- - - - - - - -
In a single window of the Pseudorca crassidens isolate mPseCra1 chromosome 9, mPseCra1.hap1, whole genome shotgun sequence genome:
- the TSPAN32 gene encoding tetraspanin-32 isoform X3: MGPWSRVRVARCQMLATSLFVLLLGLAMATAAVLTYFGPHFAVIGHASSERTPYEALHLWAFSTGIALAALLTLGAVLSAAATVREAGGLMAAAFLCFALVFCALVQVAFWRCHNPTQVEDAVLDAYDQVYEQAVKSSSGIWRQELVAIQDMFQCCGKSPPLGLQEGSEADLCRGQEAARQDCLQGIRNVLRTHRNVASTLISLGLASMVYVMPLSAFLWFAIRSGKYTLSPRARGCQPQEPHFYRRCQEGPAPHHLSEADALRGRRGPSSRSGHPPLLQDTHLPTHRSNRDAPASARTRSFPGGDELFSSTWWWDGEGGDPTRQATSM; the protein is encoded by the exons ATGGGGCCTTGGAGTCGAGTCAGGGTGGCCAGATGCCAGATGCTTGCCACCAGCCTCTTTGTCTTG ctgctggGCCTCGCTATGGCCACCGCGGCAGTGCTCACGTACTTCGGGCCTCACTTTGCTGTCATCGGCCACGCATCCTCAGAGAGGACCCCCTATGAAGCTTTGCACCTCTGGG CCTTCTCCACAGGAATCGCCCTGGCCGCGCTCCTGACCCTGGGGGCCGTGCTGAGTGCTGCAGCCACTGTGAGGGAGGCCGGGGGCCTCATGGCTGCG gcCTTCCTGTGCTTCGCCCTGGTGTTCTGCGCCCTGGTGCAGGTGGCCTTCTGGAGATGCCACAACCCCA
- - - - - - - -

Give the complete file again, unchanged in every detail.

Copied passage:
In a single window of the Pseudorca crassidens isolate mPseCra1 chromosome 9, mPseCra1.hap1, whole genome shotgun sequence genome:
- the TSPAN32 gene encoding tetraspanin-32 isoform X3: MGPWSRVRVARCQMLATSLFVLLLGLAMATAAVLTYFGPHFAVIGHASSERTPYEALHLWAFSTGIALAALLTLGAVLSAAATVREAGGLMAAAFLCFALVFCALVQVAFWRCHNPTQVEDAVLDAYDQVYEQAVKSSSGIWRQELVAIQDMFQCCGKSPPLGLQEGSEADLCRGQEAARQDCLQGIRNVLRTHRNVASTLISLGLASMVYVMPLSAFLWFAIRSGKYTLSPRARGCQPQEPHFYRRCQEGPAPHHLSEADALRGRRGPSSRSGHPPLLQDTHLPTHRSNRDAPASARTRSFPGGDELFSSTWWWDGEGGDPTRQATSM; the protein is encoded by the exons ATGGGGCCTTGGAGTCGAGTCAGGGTGGCCAGATGCCAGATGCTTGCCACCAGCCTCTTTGTCTTG ctgctggGCCTCGCTATGGCCACCGCGGCAGTGCTCACGTACTTCGGGCCTCACTTTGCTGTCATCGGCCACGCATCCTCAGAGAGGACCCCCTATGAAGCTTTGCACCTCTGGG CCTTCTCCACAGGAATCGCCCTGGCCGCGCTCCTGACCCTGGGGGCCGTGCTGAGTGCTGCAGCCACTGTGAGGGAGGCCGGGGGCCTCATGGCTGCG gcCTTCCTGTGCTTCGCCCTGGTGTTCTGCGCCCTGGTGCAGGTGGCCTTCTGGAGATGCCACAACCCCA